Five to ten percent of individuals with Down syndrome have a seizure disorder, an incidence that is higher than in the general population. While seizures are no more common in children with Down syndrome than the general population, the incidence of seizure disorders in the Down syndrome population rises substantially beginning at age 20-30, and peaks in the fourth or fifth decade of life.

Tonic-clonic seizures are the most common type in adults with Down syndrome. In most cases, symptoms can be well-controlled with standard anticonvulsant medications. When working with a client who has a seizure disorder, nurses can provide valuable counseling and referrals to minimize the danger if a seizure should occur. It may be safer to choose cross-country skiing rather than downhill skiing, for example, if the individual has significant seizure activity.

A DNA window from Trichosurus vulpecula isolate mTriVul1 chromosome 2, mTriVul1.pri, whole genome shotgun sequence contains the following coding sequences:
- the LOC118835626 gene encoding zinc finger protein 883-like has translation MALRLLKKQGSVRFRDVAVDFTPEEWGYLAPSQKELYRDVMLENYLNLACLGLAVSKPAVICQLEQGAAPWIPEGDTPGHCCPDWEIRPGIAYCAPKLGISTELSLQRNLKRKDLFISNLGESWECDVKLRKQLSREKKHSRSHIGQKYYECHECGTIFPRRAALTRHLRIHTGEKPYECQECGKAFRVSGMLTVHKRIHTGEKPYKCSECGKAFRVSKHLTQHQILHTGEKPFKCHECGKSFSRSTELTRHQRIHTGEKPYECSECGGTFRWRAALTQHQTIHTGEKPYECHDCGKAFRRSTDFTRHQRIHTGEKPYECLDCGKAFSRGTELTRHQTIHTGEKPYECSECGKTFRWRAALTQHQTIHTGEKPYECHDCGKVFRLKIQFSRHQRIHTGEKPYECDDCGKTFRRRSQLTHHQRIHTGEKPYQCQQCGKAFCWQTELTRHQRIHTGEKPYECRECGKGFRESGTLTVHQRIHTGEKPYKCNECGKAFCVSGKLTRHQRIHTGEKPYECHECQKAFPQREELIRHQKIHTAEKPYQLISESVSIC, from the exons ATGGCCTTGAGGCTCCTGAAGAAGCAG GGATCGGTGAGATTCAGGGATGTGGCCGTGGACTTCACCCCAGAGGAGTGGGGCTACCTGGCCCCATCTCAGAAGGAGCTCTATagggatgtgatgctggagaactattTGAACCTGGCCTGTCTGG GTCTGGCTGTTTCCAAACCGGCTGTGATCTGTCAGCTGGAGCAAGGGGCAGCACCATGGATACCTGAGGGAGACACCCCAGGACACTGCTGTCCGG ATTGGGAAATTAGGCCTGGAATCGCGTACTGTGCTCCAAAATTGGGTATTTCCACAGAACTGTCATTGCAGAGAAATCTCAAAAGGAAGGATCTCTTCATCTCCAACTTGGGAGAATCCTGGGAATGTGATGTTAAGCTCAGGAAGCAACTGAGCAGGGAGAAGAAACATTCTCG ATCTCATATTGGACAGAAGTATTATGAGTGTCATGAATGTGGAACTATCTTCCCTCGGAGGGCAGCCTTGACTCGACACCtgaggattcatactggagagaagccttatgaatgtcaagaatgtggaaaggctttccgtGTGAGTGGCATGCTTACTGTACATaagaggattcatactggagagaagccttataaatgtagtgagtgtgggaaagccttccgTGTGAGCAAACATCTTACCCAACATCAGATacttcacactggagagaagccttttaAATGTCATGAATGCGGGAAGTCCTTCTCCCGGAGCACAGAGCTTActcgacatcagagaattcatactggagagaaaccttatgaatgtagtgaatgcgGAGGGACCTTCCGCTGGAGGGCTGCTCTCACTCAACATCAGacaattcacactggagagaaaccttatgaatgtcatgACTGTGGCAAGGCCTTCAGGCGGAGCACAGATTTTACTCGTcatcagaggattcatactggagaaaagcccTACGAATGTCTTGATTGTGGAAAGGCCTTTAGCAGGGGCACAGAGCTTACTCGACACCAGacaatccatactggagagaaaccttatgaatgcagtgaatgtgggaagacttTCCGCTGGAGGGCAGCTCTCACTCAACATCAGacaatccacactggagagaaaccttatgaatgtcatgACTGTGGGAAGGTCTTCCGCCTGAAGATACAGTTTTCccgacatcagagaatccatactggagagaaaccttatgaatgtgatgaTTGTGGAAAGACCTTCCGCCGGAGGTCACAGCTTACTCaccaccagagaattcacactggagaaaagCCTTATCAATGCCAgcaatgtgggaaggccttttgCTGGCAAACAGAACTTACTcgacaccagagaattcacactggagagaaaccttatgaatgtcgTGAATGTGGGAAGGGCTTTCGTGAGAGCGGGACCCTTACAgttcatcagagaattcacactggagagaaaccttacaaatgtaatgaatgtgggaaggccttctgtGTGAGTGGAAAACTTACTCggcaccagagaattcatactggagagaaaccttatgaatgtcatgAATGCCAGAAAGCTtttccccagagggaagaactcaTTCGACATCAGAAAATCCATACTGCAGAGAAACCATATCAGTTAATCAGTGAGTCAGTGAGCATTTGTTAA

Adults with Down syndrome most commonly have partial seizures, staring off briefly into space.